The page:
Forced Deposits

WBDT Issues

Forced Deposits – Revised May 2000

Posted on: Monday, June 19, 2000 at 15:12:11 (CDT)

Forced Deposits Issue:
Should the legislature pass legislation to require consumers to pay a forced 5¢ or 10¢ container deposit on beverage containers?

Beverage container deposits were instituted in several states in the 1970’s to deal with litter. Nine states now require deposits, but no state has adopted a deposit system since 1983. Forced deposits are still being pushed by some as a solution to the much more complex solid waste problem, even though beer and soft drink containers make up less than 2.3 percent of municipal solid waste. A study done for the Texas Department of Highways and Public Transportation in 1991 concluded that “Littered beverage containers have declined 74% to the point where their rate is lower than that measured in states with deposit legislation.” In 1995, a litter study commissioned by the Texas Department of Transportation used differing methodologies from the previous studies, and according to TxDOT officials, offers no way to compare results with the previous studies; the 1995 study draws no conclusion nor does it pronounce any worsening of the highway litter problem. The 1995 study does recognize that enhanced volunteer efforts (Adopt-a-Highway, the Great Texas Trash-Off, and the most successful “Don’t Mess with Texas” campaign) have significantly reduced litter across Texas.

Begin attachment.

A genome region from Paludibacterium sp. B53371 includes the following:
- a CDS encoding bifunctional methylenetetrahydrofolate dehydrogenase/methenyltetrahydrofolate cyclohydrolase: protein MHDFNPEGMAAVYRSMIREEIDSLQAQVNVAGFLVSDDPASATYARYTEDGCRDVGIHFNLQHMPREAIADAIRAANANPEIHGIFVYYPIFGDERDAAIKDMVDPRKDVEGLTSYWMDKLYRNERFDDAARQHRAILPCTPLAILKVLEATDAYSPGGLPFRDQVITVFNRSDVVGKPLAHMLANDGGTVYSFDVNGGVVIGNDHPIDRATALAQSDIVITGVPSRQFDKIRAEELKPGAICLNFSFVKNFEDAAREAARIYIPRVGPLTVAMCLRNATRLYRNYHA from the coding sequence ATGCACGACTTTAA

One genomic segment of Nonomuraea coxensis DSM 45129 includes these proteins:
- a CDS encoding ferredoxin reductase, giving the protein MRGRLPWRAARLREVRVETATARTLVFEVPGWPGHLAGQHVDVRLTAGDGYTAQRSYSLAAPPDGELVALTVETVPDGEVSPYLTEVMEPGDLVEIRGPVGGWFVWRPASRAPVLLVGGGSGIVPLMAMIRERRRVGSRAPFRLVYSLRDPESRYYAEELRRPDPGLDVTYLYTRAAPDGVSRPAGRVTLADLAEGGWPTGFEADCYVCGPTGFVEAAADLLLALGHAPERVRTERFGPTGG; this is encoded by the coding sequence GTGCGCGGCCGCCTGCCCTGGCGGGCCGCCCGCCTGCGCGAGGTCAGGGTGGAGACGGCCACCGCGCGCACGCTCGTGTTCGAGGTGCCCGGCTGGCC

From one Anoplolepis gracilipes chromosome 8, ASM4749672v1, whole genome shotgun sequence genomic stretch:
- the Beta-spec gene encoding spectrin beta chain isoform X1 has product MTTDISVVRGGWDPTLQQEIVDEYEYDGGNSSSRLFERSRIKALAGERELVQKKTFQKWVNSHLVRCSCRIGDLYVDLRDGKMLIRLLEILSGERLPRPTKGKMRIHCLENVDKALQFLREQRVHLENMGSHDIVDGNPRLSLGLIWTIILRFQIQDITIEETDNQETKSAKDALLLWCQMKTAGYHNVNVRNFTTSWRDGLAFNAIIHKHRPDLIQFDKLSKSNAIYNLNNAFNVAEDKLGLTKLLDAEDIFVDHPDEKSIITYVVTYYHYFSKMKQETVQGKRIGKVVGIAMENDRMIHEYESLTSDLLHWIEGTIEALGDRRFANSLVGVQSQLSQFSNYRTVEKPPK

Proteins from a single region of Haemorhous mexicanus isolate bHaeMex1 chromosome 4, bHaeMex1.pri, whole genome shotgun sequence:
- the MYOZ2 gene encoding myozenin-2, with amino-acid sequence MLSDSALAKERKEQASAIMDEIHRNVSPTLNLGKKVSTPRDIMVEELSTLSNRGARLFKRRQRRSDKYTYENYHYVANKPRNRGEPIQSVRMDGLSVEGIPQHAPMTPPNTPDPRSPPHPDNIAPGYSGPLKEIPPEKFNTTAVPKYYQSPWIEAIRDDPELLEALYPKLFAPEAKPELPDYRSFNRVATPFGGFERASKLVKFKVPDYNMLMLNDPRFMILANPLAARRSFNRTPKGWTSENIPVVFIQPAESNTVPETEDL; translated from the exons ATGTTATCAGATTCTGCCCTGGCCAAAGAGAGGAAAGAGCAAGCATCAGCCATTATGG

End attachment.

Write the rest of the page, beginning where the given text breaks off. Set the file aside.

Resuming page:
Legislative History:
A forced deposit bill has been introduced in almost every legislative session since the late 1970’s. No committee has ever reported one of these bills.

WBDT Position:
WBDT strongly opposes forced deposits. Deposits have a negligible impact on solid waste while dramatically increasing industry costs and consumer costs and causing the loss of skilled jobs. Communities are now dealing with solid waste by turning to curbside recycling programs, but forced deposits harm recycling by taking the most valuable recyclables out of the waste stream. In past surveys, Texas has been shown to have less beverage container litter than some states which impose forced deposits.

Action Needed:
The Legislature should reject attempts to saddle the industry and consumers with outmoded beverage container deposit requirements.

WBDT Revised May/2000

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